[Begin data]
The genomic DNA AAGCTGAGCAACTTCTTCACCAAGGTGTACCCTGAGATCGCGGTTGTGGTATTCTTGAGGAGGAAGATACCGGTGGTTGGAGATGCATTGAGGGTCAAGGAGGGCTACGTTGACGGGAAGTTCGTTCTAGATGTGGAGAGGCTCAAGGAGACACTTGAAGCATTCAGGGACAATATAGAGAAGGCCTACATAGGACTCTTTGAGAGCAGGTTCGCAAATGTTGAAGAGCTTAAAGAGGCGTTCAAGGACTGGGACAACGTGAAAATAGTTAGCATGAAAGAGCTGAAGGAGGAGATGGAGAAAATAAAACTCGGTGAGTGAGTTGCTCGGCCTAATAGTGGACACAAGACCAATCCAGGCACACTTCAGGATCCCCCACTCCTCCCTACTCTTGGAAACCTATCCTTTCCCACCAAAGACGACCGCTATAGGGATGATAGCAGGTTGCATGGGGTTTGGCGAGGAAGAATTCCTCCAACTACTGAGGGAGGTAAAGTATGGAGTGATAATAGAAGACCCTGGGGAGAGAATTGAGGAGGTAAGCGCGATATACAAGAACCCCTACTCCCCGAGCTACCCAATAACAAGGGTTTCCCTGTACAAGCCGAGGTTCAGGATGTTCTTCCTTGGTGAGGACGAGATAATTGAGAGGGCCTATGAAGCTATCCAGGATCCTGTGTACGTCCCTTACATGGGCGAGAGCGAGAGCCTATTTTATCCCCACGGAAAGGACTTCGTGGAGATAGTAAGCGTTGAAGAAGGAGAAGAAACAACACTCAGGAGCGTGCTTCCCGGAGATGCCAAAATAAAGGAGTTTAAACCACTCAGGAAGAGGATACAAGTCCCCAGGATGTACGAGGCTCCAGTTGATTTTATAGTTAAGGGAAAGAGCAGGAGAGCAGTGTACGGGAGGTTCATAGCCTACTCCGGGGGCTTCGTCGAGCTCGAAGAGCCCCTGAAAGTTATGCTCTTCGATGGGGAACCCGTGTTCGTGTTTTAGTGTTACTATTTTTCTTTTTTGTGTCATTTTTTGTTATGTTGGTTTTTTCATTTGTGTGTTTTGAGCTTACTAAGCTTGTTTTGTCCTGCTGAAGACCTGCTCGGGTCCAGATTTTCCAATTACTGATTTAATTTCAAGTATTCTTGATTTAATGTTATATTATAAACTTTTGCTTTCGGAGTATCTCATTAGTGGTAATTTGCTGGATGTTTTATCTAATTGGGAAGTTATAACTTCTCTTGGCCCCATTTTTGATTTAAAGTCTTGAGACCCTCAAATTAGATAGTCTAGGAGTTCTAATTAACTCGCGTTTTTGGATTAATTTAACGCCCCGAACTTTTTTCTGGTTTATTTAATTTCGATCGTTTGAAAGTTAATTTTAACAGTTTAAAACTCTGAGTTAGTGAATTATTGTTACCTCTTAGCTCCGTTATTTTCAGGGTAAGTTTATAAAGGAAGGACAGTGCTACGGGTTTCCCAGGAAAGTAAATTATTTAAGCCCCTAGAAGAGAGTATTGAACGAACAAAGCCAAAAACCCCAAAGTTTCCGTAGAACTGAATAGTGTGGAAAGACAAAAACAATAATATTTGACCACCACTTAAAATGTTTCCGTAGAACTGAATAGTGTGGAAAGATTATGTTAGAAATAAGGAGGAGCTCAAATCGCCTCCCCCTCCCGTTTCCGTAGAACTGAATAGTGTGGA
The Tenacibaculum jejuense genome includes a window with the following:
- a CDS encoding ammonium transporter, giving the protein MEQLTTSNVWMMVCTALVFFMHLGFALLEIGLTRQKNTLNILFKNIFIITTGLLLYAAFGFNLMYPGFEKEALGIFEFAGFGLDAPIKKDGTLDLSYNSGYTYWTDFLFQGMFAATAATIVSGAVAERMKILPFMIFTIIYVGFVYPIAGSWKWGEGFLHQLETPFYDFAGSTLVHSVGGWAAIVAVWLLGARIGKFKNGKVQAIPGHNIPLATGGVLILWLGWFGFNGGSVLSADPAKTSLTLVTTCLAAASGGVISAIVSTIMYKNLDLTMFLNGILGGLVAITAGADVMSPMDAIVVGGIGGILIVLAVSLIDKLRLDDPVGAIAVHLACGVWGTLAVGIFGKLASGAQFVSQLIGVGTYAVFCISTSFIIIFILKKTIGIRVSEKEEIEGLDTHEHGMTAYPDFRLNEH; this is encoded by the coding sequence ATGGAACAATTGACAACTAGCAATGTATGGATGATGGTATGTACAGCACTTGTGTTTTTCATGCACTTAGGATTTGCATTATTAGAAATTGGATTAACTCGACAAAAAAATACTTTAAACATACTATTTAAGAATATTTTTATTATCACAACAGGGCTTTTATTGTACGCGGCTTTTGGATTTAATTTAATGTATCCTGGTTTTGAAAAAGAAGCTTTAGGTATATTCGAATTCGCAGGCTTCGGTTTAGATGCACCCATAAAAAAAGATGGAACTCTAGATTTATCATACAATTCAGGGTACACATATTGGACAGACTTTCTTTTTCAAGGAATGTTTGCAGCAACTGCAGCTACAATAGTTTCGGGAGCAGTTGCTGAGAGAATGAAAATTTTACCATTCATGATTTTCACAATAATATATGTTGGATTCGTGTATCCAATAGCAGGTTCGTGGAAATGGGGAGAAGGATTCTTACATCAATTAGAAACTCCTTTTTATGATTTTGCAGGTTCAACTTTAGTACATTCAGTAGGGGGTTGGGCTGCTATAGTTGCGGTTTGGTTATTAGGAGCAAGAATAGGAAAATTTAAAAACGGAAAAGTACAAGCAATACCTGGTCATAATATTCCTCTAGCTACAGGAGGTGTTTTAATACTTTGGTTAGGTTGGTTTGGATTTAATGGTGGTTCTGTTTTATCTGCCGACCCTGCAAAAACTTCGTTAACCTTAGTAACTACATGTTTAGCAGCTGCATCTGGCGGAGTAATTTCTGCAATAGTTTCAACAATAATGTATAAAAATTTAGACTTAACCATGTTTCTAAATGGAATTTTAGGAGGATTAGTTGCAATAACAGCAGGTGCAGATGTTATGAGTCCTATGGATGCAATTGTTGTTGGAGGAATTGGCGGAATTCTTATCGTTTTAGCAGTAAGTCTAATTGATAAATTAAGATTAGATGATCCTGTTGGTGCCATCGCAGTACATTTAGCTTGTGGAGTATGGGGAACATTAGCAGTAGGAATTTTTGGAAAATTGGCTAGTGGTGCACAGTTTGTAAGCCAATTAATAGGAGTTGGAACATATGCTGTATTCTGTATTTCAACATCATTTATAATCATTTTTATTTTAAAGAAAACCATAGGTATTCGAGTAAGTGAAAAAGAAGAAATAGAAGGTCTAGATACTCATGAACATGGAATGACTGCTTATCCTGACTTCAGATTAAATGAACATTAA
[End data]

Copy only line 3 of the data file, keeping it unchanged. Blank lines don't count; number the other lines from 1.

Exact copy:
- a CDS encoding ammonium transporter, giving the protein MEQLTTSNVWMMVCTALVFFMHLGFALLEIGLTRQKNTLNILFKNIFIITTGLLLYAAFGFNLMYPGFEKEALGIFEFAGFGLDAPIKKDGTLDLSYNSGYTYWTDFLFQGMFAATAATIVSGAVAERMKILPFMIFTIIYVGFVYPIAGSWKWGEGFLHQLETPFYDFAGSTLVHSVGGWAAIVAVWLLGARIGKFKNGKVQAIPGHNIPLATGGVLILWLGWFGFNGGSVLSADPAKTSLTLVTTCLAAASGGVISAIVSTIMYKNLDLTMFLNGILGGLVAITAGADVMSPMDAIVVGGIGGILIVLAVSLIDKLRLDDPVGAIAVHLACGVWGTLAVGIFGKLASGAQFVSQLIGVGTYAVFCISTSFIIIFILKKTIGIRVSEKEEIEGLDTHEHGMTAYPDFRLNEH; this is encoded by the coding sequence ATGGAACAATTGACAACTAGCAATGTATGGATGATGGTATGTACAGCACTTGTGTTTTTCATGCACTTAGGATTTGCATTATTAGAAATTGGATTAACTCGACAAAAAAATACTTTAAACATACTATTTAAGAATATTTTTATTATCACAACAGGGCTTTTATTGTACGCGGCTTTTGGATTTAATTTAATGTATCCTGGTTTTGAAAAAGAAGCTTTAGGTATATTCGAATTCGCAGGCTTCGGTTTAGATGCACCCATAAAAAAAGATGGAACTCTAGATTTATCATACAATTCAGGGTACACATATTGGACAGACTTTCTTTTTCAAGGAATGTTTGCAGCAACTGCAGCTACAATAGTTTCGGGAGCAGTTGCTGAGAGAATGAAAATTTTACCATTCATGATTTTCACAATAATATATGTTGGATTCGTGTATCCAATAGCAGGTTCGTGGAAATGGGGAGAAGGATTCTTACATCAATTAGAAACTCCTTTTTATGATTTTGCAGGTTCAACTTTAGTACATTCAGTAGGGGGTTGGGCTGCTATAGTTGCGGTTTGGTTATTAGGAGCAAGAATAGGAAAATTTAAAAACGGAAAAGTACAAGCAATACCTGGTCATAATATTCCTCTAGCTACAGGAGGTGTTTTAATACTTTGGTTAGGTTGGTTTGGATTTAATGGTGGTTCTGTTTTATCTGCCGACCCTGCAAAAACTTCGTTAACCTTAGTAACTACATGTTTAGCAGCTGCATCTGGCGGAGTAATTTCTGCAATAGTTTCAACAATAATGTATAAAAATTTAGACTTAACCATGTTTCTAAATGGAATTTTAGGAGGATTAGTTGCAATAACAGCAGGTGCAGATGTTATGAGTCCTATGGATGCAATTGTTGTTGGAGGAATTGGCGGAATTCTTATCGTTTTAGCAGTAAGTCTAATTGATAAATTAAGATTAGATGATCCTGTTGGTGCCATCGCAGTACATTTAGCTTGTGGAGTATGGGGAACATTAGCAGTAGGAATTTTTGGAAAATTGGCTAGTGGTGCACAGTTTGTAAGCCAATTAATAGGAGTTGGAACATATGCTGTATTCTGTATTTCAACATCATTTATAATCATTTTTATTTTAAAGAAAACCATAGGTATTCGAGTAAGTGAAAAAGAAGAAATAGAAGGTCTAGATACTCATGAACATGGAATGACTGCTTATCCTGACTTCAGATTAAATGAACATTAA